Let me take you back to an older time. A simpler time. When smoking was cool and airplanes didn’t have covered-glass cockpits. Before all missiles were laser-guided and computerized. When a ship-mounted anti-air gattling gun took 3 people to operate. When those “damn dirty Japs” sunk our battleships as they idled in sunny Pearl Harbor.
Reminder: I’m not endorsing racist slurs, I’m merely quoting the sentiment of the time, that point in history, so stop taking everything so seriously and read with CONTEXT.N.
One of the main takeaways from this film, for me, is how ploddingly slow war combat was in the 1940s. Compared to anything from this century, the difference is mind-boggling! The technology feels like another world, another lifetime. Which it IS, in fact. Most of those who were alive at that time, at least those involved with the war, have passed on. And this film is, in many ways, a tribute to them, their bravery and sacrifice, and their heartbreak. Roland Emmerich is certainly qualified to handle this material.
Oh look it’s Ajax from Deadpool! Yes, folks, that’s up-and-comer Ed Skrein, probably most famous for playing the tropefully-British-accented villain in our favorite anti-hero movie of the past decade. It’s interesting hearing him do an American inflection now… it definitely sounds less natural. Obviously, since his native tongue is the Queen’s English. Gotta respect the man’s work, though.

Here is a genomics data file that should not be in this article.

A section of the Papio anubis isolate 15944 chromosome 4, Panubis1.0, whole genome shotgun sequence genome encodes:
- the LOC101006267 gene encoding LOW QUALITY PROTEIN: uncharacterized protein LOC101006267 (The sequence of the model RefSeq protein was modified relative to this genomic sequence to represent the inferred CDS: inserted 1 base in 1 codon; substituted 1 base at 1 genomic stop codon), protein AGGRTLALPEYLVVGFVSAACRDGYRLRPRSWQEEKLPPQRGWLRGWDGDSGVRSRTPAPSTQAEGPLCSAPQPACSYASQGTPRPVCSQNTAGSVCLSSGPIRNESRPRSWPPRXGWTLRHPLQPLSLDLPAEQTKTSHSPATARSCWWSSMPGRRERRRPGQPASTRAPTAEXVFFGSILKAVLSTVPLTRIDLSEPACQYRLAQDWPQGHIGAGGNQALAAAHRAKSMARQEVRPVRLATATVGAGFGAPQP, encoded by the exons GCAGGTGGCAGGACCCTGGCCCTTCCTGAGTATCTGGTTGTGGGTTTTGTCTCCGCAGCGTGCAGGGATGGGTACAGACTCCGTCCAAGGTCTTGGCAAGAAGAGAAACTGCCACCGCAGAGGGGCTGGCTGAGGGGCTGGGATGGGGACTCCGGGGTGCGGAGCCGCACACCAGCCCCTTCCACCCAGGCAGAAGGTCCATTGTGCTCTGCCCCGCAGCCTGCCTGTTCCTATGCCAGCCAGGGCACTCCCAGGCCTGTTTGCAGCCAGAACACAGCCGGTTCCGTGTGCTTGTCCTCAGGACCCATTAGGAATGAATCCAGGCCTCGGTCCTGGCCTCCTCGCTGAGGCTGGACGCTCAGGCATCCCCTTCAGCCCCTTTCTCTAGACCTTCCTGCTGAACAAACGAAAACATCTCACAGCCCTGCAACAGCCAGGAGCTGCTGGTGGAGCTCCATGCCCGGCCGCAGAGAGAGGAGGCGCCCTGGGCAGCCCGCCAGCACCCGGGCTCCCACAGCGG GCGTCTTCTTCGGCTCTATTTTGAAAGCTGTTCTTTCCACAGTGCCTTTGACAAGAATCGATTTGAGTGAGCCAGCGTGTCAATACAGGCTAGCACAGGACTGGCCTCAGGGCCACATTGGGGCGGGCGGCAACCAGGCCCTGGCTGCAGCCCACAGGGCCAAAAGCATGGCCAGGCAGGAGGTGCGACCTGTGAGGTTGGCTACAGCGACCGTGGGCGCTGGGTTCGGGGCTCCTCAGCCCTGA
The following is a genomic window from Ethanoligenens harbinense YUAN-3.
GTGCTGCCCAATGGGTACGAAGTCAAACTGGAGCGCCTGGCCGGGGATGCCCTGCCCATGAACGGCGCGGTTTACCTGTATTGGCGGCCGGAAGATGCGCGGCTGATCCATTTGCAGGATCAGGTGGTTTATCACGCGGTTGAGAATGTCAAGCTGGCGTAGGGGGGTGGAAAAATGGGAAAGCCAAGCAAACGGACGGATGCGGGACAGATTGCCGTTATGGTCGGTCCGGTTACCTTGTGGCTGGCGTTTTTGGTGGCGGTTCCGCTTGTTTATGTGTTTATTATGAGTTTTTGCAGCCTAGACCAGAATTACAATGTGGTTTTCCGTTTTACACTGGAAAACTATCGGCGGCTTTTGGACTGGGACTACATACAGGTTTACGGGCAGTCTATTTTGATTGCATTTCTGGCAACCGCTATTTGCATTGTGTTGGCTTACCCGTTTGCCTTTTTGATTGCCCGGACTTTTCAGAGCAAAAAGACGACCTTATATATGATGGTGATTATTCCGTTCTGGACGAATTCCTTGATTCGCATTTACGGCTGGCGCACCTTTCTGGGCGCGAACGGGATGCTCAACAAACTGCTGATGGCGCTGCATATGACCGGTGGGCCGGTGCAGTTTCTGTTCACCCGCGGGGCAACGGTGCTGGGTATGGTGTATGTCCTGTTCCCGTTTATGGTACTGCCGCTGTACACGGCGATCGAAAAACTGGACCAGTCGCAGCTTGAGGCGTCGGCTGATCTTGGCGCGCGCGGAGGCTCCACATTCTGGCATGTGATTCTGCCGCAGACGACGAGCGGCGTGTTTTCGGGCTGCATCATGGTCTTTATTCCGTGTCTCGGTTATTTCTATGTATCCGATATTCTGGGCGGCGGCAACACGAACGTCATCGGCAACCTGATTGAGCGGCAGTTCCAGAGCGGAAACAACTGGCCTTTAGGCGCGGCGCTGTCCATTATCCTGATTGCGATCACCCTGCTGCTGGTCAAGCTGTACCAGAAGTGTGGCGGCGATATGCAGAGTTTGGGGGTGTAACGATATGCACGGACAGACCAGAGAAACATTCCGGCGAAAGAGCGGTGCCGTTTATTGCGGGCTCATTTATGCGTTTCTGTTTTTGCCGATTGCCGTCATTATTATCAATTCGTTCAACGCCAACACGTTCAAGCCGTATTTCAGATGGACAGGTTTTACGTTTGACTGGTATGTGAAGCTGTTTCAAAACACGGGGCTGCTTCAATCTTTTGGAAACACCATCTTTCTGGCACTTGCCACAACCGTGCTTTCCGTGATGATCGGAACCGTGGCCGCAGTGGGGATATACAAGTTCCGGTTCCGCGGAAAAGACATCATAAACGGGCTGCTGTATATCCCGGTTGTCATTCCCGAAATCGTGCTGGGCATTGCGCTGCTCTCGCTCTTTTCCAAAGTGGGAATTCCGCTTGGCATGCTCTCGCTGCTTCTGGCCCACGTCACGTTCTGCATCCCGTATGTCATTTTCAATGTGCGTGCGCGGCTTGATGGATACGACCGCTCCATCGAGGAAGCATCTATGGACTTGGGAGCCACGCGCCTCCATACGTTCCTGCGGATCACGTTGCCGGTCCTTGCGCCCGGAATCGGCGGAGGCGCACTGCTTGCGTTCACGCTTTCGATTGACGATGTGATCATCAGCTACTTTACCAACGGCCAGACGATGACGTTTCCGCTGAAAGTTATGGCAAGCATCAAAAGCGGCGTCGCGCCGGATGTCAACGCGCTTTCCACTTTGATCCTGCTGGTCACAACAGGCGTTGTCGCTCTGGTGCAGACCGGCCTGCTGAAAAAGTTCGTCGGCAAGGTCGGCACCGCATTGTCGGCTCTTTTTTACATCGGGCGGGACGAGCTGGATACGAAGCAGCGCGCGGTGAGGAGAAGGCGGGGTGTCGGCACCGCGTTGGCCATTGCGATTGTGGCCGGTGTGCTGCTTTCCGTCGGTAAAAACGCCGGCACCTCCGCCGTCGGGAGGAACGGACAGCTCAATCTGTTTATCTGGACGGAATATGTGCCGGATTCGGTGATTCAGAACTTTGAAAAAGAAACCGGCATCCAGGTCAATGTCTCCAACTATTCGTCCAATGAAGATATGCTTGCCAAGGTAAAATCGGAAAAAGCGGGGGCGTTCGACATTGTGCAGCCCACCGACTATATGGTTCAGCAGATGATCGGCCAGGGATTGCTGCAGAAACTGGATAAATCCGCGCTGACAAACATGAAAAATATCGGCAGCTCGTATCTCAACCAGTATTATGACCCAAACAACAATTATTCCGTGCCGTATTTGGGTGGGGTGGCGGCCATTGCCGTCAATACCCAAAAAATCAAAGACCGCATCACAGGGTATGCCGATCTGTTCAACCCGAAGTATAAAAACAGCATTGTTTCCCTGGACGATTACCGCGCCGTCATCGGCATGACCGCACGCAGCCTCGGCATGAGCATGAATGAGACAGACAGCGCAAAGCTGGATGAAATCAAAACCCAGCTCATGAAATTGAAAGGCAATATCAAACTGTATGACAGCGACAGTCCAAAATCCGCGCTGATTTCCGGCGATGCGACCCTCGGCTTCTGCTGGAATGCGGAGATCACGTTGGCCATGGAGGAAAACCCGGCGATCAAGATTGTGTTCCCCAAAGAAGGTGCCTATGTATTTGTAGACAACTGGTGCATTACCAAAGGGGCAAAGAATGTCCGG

Speaking of actors.. Dennis Quaid really doesn’t pull this off well. Perhaps its the way they wrote the character, but I just don’t believe it. I believe most of the others, including Woody Harrelson’s Nimitz (which was a tough sell). I don’t know, maybe it’s just me. Nick Jonas ain’t winnin no prize either.
Do one thing and do it well
But overall, Midway accomplishes its goal. It doesn’t focus unnecessarily on Pearl Harbor itself, but presents the tragedy with enough gravitas that we feel the motivation of our fallen brothers to seek righteous vengeance upon those who perpetrated it. It gives adequate treatment to the intelligence side of the equation — the “code breakers” — as well as the combat side. It even presents the Japanese forces and officers in a neutral and respectful light; in fact, it comes off as much less of a “rah rah, ‘Merica!” nationalistic stars-and-stripes-fest than many of its kin. So I respect that. Sure, it’s still an American film, but it doesn’t beat you over the head with patriotism.
One solid thumb-up.